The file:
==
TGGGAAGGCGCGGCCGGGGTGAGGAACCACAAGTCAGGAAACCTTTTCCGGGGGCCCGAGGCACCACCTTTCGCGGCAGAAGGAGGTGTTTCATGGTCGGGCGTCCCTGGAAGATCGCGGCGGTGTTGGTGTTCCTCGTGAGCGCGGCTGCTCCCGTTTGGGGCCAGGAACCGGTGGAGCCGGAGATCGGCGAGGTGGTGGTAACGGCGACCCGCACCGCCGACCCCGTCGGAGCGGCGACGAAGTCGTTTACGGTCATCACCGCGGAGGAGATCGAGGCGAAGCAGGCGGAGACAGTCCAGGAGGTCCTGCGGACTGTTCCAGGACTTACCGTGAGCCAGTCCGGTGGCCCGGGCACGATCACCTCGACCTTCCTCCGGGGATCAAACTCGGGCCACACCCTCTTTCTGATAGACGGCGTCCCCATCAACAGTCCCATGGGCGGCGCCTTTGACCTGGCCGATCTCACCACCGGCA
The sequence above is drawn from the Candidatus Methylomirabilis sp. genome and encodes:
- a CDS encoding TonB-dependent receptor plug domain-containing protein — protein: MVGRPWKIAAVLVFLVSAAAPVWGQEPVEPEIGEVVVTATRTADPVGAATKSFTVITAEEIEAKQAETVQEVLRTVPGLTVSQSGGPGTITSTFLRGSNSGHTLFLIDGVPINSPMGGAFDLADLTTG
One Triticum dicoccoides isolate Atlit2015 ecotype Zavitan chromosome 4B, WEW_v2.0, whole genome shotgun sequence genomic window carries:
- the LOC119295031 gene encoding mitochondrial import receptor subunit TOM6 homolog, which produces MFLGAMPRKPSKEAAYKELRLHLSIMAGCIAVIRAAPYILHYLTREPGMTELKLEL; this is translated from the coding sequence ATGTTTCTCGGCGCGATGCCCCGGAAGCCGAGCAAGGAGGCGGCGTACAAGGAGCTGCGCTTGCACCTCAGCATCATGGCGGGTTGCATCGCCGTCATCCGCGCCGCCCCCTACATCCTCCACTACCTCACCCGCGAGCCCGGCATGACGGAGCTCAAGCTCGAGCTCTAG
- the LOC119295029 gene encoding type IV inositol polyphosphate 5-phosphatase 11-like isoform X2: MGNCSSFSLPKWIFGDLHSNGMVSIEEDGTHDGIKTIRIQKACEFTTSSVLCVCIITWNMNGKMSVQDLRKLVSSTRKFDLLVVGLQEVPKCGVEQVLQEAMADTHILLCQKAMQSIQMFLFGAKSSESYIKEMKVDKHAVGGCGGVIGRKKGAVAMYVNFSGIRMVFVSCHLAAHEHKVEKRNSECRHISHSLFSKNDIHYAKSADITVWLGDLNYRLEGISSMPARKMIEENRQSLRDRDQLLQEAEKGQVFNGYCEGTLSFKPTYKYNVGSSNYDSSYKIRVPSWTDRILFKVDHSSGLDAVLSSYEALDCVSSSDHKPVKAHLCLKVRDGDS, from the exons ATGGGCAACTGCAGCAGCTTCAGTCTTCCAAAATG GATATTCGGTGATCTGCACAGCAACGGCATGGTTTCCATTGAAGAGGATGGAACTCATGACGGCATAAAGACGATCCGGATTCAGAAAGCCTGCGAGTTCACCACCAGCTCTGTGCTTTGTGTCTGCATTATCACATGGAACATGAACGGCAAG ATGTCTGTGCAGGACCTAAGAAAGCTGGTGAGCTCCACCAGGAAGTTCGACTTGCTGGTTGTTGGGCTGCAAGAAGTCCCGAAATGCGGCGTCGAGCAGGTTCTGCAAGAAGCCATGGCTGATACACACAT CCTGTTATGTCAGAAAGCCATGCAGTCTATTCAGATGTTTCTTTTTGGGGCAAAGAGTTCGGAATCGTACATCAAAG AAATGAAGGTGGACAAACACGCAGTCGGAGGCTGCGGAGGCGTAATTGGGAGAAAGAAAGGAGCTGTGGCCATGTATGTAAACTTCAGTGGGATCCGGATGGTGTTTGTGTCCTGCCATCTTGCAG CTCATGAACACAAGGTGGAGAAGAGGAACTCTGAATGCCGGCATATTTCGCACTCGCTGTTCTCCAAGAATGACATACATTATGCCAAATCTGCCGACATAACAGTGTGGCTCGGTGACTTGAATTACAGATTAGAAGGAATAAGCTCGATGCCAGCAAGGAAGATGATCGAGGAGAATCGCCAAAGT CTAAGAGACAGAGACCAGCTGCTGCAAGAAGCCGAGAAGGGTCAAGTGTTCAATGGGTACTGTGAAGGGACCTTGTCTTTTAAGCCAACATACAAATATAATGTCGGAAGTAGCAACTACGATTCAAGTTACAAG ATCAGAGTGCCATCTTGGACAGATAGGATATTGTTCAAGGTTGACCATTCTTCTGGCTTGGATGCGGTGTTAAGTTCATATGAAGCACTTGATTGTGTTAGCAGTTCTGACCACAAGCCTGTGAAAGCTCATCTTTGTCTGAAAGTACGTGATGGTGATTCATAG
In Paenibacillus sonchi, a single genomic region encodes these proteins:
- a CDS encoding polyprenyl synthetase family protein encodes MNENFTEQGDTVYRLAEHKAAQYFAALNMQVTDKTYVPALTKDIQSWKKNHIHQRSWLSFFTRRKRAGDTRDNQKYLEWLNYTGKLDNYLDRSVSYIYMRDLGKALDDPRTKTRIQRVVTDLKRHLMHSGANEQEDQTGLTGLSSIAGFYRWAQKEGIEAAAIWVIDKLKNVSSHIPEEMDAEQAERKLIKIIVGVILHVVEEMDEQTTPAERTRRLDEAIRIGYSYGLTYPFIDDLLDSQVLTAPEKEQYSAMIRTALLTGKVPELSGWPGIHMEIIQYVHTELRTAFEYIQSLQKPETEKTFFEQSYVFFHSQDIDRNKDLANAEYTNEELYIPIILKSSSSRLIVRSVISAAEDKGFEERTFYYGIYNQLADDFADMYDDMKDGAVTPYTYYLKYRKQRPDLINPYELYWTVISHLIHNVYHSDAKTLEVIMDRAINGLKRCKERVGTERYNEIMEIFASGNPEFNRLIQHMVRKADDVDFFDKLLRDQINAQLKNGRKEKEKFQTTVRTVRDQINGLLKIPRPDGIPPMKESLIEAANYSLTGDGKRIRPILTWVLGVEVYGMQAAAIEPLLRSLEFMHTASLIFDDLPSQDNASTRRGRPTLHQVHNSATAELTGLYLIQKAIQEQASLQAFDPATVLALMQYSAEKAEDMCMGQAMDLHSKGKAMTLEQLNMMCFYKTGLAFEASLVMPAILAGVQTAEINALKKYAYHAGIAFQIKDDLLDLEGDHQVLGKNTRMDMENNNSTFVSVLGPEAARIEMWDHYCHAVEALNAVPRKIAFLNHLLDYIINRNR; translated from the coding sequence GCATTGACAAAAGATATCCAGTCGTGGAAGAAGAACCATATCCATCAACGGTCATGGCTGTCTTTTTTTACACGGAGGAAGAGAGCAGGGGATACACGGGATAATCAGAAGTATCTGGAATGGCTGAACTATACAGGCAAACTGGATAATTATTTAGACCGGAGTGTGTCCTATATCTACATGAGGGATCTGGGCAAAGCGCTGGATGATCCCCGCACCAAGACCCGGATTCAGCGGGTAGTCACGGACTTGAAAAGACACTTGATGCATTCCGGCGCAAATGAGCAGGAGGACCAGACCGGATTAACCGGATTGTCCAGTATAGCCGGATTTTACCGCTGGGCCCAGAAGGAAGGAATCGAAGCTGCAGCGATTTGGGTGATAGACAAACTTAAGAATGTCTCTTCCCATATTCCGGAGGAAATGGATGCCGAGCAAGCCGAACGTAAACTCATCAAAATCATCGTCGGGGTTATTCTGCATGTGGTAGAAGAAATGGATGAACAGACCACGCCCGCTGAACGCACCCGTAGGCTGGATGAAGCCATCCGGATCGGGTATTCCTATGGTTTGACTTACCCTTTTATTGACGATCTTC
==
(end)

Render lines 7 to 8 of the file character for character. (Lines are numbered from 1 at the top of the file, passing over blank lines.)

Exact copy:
In Paenibacillus sonchi, a single genomic region encodes these proteins:
- a CDS encoding polyprenyl synthetase family protein encodes MNENFTEQGDTVYRLAEHKAAQYFAALNMQVTDKTYVPALTKDIQSWKKNHIHQRSWLSFFTRRKRAGDTRDNQKYLEWLNYTGKLDNYLDRSVSYIYMRDLGKALDDPRTKTRIQRVVTDLKRHLMHSGANEQEDQTGLTGLSSIAGFYRWAQKEGIEAAAIWVIDKLKNVSSHIPEEMDAEQAERKLIKIIVGVILHVVEEMDEQTTPAERTRRLDEAIRIGYSYGLTYPFIDDLLDSQVLTAPEKEQYSAMIRTALLTGKVPELSGWPGIHMEIIQYVHTELRTAFEYIQSLQKPETEKTFFEQSYVFFHSQDIDRNKDLANAEYTNEELYIPIILKSSSSRLIVRSVISAAEDKGFEERTFYYGIYNQLADDFADMYDDMKDGAVTPYTYYLKYRKQRPDLINPYELYWTVISHLIHNVYHSDAKTLEVIMDRAINGLKRCKERVGTERYNEIMEIFASGNPEFNRLIQHMVRKADDVDFFDKLLRDQINAQLKNGRKEKEKFQTTVRTVRDQINGLLKIPRPDGIPPMKESLIEAANYSLTGDGKRIRPILTWVLGVEVYGMQAAAIEPLLRSLEFMHTASLIFDDLPSQDNASTRRGRPTLHQVHNSATAELTGLYLIQKAIQEQASLQAFDPATVLALMQYSAEKAEDMCMGQAMDLHSKGKAMTLEQLNMMCFYKTGLAFEASLVMPAILAGVQTAEINALKKYAYHAGIAFQIKDDLLDLEGDHQVLGKNTRMDMENNNSTFVSVLGPEAARIEMWDHYCHAVEALNAVPRKIAFLNHLLDYIINRNR; translated from the coding sequence GCATTGACAAAAGATATCCAGTCGTGGAAGAAGAACCATATCCATCAACGGTCATGGCTGTCTTTTTTTACACGGAGGAAGAGAGCAGGGGATACACGGGATAATCAGAAGTATCTGGAATGGCTGAACTATACAGGCAAACTGGATAATTATTTAGACCGGAGTGTGTCCTATATCTACATGAGGGATCTGGGCAAAGCGCTGGATGATCCCCGCACCAAGACCCGGATTCAGCGGGTAGTCACGGACTTGAAAAGACACTTGATGCATTCCGGCGCAAATGAGCAGGAGGACCAGACCGGATTAACCGGATTGTCCAGTATAGCCGGATTTTACCGCTGGGCCCAGAAGGAAGGAATCGAAGCTGCAGCGATTTGGGTGATAGACAAACTTAAGAATGTCTCTTCCCATATTCCGGAGGAAATGGATGCCGAGCAAGCCGAACGTAAACTCATCAAAATCATCGTCGGGGTTATTCTGCATGTGGTAGAAGAAATGGATGAACAGACCACGCCCGCTGAACGCACCCGTAGGCTGGATGAAGCCATCCGGATCGGGTATTCCTATGGTTTGACTTACCCTTTTATTGACGATCTTC